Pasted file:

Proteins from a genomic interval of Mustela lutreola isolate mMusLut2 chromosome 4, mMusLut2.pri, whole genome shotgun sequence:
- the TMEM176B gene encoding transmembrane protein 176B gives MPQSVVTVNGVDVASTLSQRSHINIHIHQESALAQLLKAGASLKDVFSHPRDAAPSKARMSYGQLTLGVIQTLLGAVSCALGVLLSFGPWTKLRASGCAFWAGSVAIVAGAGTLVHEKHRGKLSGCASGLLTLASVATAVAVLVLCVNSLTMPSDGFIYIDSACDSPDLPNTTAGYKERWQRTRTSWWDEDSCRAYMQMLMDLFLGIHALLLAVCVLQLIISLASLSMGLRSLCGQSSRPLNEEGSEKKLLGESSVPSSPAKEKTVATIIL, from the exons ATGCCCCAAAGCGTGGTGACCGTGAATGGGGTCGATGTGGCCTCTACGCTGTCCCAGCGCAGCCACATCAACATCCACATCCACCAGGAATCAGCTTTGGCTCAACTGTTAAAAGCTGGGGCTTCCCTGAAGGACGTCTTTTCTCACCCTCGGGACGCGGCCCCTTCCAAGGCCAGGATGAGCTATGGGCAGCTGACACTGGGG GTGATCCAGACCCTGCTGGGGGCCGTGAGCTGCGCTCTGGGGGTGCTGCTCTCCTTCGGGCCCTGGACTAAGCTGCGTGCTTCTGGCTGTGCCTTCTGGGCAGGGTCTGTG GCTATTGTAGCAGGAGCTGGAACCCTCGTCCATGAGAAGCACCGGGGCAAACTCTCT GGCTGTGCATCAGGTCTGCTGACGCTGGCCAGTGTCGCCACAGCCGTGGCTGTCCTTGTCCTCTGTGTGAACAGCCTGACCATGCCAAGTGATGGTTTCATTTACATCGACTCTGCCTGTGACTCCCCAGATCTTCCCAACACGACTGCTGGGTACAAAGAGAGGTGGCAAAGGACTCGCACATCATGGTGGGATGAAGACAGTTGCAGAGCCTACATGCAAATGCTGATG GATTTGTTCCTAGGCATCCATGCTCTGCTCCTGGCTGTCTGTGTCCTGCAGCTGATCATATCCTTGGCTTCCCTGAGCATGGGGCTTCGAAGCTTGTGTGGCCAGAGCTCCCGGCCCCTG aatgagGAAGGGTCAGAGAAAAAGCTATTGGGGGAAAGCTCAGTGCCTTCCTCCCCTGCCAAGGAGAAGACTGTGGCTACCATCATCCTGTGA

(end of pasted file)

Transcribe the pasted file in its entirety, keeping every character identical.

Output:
Proteins from a genomic interval of Mustela lutreola isolate mMusLut2 chromosome 4, mMusLut2.pri, whole genome shotgun sequence:
- the TMEM176B gene encoding transmembrane protein 176B gives MPQSVVTVNGVDVASTLSQRSHINIHIHQESALAQLLKAGASLKDVFSHPRDAAPSKARMSYGQLTLGVIQTLLGAVSCALGVLLSFGPWTKLRASGCAFWAGSVAIVAGAGTLVHEKHRGKLSGCASGLLTLASVATAVAVLVLCVNSLTMPSDGFIYIDSACDSPDLPNTTAGYKERWQRTRTSWWDEDSCRAYMQMLMDLFLGIHALLLAVCVLQLIISLASLSMGLRSLCGQSSRPLNEEGSEKKLLGESSVPSSPAKEKTVATIIL, from the exons ATGCCCCAAAGCGTGGTGACCGTGAATGGGGTCGATGTGGCCTCTACGCTGTCCCAGCGCAGCCACATCAACATCCACATCCACCAGGAATCAGCTTTGGCTCAACTGTTAAAAGCTGGGGCTTCCCTGAAGGACGTCTTTTCTCACCCTCGGGACGCGGCCCCTTCCAAGGCCAGGATGAGCTATGGGCAGCTGACACTGGGG GTGATCCAGACCCTGCTGGGGGCCGTGAGCTGCGCTCTGGGGGTGCTGCTCTCCTTCGGGCCCTGGACTAAGCTGCGTGCTTCTGGCTGTGCCTTCTGGGCAGGGTCTGTG GCTATTGTAGCAGGAGCTGGAACCCTCGTCCATGAGAAGCACCGGGGCAAACTCTCT GGCTGTGCATCAGGTCTGCTGACGCTGGCCAGTGTCGCCACAGCCGTGGCTGTCCTTGTCCTCTGTGTGAACAGCCTGACCATGCCAAGTGATGGTTTCATTTACATCGACTCTGCCTGTGACTCCCCAGATCTTCCCAACACGACTGCTGGGTACAAAGAGAGGTGGCAAAGGACTCGCACATCATGGTGGGATGAAGACAGTTGCAGAGCCTACATGCAAATGCTGATG GATTTGTTCCTAGGCATCCATGCTCTGCTCCTGGCTGTCTGTGTCCTGCAGCTGATCATATCCTTGGCTTCCCTGAGCATGGGGCTTCGAAGCTTGTGTGGCCAGAGCTCCCGGCCCCTG aatgagGAAGGGTCAGAGAAAAAGCTATTGGGGGAAAGCTCAGTGCCTTCCTCCCCTGCCAAGGAGAAGACTGTGGCTACCATCATCCTGTGA